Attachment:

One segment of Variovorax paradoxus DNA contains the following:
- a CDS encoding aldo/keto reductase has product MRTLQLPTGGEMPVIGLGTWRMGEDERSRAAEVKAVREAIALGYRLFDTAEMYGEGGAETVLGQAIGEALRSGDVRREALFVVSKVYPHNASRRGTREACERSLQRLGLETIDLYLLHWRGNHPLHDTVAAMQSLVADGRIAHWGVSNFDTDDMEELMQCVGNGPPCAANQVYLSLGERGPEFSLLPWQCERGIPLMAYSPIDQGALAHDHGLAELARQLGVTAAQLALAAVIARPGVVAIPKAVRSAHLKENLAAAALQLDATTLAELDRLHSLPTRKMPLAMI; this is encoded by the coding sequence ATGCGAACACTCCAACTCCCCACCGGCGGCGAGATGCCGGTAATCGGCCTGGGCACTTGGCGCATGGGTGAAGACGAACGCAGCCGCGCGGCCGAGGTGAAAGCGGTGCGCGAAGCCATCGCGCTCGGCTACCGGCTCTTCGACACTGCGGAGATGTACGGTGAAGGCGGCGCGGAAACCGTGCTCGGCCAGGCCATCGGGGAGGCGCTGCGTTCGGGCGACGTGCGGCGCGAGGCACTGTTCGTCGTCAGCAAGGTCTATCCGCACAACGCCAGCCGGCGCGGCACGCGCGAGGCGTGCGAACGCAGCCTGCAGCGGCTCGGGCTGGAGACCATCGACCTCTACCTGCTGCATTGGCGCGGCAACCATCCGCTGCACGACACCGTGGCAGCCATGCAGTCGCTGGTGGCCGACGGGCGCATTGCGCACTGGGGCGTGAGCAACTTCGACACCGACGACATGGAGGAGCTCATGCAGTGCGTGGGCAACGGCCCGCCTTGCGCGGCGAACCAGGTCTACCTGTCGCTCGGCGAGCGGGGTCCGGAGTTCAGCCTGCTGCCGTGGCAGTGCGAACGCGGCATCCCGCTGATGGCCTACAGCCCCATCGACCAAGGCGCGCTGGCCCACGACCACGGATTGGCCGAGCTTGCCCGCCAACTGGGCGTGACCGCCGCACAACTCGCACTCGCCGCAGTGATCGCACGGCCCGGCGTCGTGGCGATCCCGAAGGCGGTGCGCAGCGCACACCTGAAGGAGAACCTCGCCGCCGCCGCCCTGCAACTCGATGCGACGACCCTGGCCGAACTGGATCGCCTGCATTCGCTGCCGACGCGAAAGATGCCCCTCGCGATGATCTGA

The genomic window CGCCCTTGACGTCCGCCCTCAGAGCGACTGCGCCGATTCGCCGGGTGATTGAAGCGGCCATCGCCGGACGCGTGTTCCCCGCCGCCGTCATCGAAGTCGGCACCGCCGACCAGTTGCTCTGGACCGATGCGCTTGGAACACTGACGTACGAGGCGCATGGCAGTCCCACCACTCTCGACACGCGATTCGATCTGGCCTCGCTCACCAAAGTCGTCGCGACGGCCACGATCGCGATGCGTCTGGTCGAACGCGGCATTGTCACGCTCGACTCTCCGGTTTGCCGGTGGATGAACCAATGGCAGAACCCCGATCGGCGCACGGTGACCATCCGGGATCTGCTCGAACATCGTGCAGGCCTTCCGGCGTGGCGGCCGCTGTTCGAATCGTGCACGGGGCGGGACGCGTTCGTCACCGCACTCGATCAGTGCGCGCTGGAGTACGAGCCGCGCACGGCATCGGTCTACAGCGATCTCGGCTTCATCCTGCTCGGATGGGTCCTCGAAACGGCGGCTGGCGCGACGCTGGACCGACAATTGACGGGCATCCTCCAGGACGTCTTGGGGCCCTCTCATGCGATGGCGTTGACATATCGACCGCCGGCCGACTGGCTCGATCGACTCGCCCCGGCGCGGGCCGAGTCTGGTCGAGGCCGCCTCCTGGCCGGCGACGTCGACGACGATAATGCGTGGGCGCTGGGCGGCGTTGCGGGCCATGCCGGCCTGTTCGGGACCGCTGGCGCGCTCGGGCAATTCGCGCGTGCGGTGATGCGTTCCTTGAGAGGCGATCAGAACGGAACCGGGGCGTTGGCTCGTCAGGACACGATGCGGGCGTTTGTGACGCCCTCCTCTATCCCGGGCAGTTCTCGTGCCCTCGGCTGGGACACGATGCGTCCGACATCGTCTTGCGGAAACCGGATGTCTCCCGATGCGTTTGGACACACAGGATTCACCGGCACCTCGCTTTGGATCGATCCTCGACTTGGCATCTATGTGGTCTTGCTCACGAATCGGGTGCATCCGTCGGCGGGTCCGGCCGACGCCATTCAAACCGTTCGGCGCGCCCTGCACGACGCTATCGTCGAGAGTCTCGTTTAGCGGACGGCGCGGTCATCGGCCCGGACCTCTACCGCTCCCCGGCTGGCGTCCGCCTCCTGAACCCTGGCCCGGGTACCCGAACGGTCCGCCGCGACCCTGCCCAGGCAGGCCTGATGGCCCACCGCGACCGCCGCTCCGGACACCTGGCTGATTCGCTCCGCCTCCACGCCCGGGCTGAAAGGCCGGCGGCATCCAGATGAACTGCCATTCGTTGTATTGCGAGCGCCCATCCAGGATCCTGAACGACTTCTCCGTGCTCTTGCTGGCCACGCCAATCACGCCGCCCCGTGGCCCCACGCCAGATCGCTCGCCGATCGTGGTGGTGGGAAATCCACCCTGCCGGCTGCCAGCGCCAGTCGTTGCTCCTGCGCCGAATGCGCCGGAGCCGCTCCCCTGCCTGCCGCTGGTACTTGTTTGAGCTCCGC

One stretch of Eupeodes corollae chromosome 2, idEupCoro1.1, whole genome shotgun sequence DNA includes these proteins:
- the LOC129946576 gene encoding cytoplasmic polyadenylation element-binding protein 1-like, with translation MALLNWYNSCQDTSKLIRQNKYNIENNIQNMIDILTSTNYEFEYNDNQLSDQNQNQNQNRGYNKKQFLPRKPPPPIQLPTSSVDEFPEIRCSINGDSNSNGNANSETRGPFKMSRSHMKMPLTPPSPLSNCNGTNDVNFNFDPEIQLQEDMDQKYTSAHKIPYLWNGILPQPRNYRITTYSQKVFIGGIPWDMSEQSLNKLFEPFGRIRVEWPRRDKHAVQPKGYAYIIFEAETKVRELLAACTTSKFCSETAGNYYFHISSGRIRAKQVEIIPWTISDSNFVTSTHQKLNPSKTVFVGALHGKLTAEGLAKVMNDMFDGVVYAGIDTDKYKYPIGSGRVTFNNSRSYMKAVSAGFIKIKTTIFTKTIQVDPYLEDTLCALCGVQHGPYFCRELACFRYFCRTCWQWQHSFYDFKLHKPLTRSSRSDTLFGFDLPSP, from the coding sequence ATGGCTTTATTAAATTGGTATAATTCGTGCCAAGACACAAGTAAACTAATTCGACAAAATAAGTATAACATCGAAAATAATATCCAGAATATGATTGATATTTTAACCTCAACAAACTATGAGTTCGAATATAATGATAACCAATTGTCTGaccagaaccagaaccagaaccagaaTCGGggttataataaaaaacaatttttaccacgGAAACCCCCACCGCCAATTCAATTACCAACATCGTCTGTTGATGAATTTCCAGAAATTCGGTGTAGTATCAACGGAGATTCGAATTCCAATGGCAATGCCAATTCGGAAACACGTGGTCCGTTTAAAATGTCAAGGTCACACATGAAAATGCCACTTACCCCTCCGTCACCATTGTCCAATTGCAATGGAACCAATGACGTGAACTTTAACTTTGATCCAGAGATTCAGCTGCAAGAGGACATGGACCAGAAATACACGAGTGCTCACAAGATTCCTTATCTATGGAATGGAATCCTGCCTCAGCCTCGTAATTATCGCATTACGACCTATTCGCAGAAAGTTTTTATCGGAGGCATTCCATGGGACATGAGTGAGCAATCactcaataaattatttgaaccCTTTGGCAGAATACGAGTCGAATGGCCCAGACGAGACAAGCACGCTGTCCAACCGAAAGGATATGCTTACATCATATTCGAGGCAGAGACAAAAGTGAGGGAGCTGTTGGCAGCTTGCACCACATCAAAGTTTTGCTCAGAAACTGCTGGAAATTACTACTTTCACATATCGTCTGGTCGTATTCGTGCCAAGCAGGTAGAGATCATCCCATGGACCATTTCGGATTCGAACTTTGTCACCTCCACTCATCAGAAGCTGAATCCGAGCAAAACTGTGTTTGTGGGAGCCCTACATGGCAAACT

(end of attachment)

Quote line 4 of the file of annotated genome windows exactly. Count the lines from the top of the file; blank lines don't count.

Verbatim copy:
One stretch of Eupeodes corollae chromosome 2, idEupCoro1.1, whole genome shotgun sequence DNA includes these proteins: